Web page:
Friday, June 26, 2009

Slaughtering Sacred Cows

The Irish Academy of Engineering are likely to upset most everyone with their latest report: Review of Ireland's Energy in the Context of The Changing Economy. There is hardly a sacred cow that left unslaughtered in their report. And like most engineering analyses it is precise, logical ... and quite convincing.

The following cows are put through the IAE abattoir:
  • Electric vehicles - 'an unwise investment'
  • East-West Interconnection (one of my favourites) - wait until the UK build more nuclear power stations
  • Smart metering - 'postpone any major commitment'
  • Gas/wind bias of current plan - country 'vulnerable to major supply interruptions'
  • Additional electricity generation - better off 'focusing on energy efficiency'
  • Renewables share of capacity - don't go beyond minimum EU requirement
It's a plan that assumes we will be a long time getting back to the type of growth trend that warranted a significant expansion of electricity generation capacity until quite recently. Engineers making economists look like raging optimists - who would have thought?

They sensibly call for the removal of the legislative ban on nuclear energy (so that it can be properly considered - not necessarily adopted if the economics don't make sense). And they have a robust focus on making sure the consumer/taxpayer does not end up paying for policy decisions by government in cahoots with the energy sector that are driven by ideology and lobbying rather than by what is robust and affordable.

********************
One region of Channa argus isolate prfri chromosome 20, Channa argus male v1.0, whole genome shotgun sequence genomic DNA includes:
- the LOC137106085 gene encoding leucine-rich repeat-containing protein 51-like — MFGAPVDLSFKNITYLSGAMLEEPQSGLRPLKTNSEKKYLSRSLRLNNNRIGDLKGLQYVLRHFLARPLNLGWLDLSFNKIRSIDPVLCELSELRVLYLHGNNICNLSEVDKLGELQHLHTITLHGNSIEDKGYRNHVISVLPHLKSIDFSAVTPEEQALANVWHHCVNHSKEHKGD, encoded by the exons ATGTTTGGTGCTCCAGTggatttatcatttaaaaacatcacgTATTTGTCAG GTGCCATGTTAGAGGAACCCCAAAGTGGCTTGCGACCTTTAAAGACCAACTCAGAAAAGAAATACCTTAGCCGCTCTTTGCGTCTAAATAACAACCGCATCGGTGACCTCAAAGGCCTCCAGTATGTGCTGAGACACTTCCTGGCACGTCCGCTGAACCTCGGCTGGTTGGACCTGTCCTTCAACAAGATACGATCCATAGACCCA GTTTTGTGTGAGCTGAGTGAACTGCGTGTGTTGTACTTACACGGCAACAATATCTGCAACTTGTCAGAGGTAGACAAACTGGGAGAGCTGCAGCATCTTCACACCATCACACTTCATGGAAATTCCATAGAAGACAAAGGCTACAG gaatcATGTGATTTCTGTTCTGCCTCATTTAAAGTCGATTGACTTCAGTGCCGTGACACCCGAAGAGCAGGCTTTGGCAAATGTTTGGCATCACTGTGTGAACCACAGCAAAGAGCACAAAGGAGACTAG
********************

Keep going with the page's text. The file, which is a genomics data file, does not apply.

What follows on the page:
One other sacred cow taken to the slaughter house is that of green jobs. In relation, for example, to ocean energy and jobs they note:
the Academy cautions against excessive optimism concerning the creation of long term manufacturing jobs associated with these technologies. Ireland is a small market with high labour costs and little tradition of mechanical engineering manufacture. It is always likely to be more successful in creating jobs with a high intellectual value.
Wise words, not least because of experiences elsewhere. For example, Professor Gabriel Calzada has analysed the impact of Spain's renewable energy drive on jobs and found that:
they often are temporary and have received $752,000 to $800,000 each in subsidies -- wind industry jobs cost even more, $1.4 million each. And each new job entails the loss of 2.2 other jobs that are either lost or not created in other industries because of the political allocation -- sub-optimum in terms of economic efficiency -- of capital. (European media regularly report "eco-corruption" leaving a "footprint of sleaze" -- gaming the subsidy systems, profiteering from land sales for wind farms, etc.) Calzada says the creation of jobs in alternative energy has subtracted about 110,000 jobs elsewhere in Spain's economy.
We need more sober thinking like that of the IAE if we are to avoid compounding the economic policy mistakes of the past decade with energy policy mistakes over the next decade.

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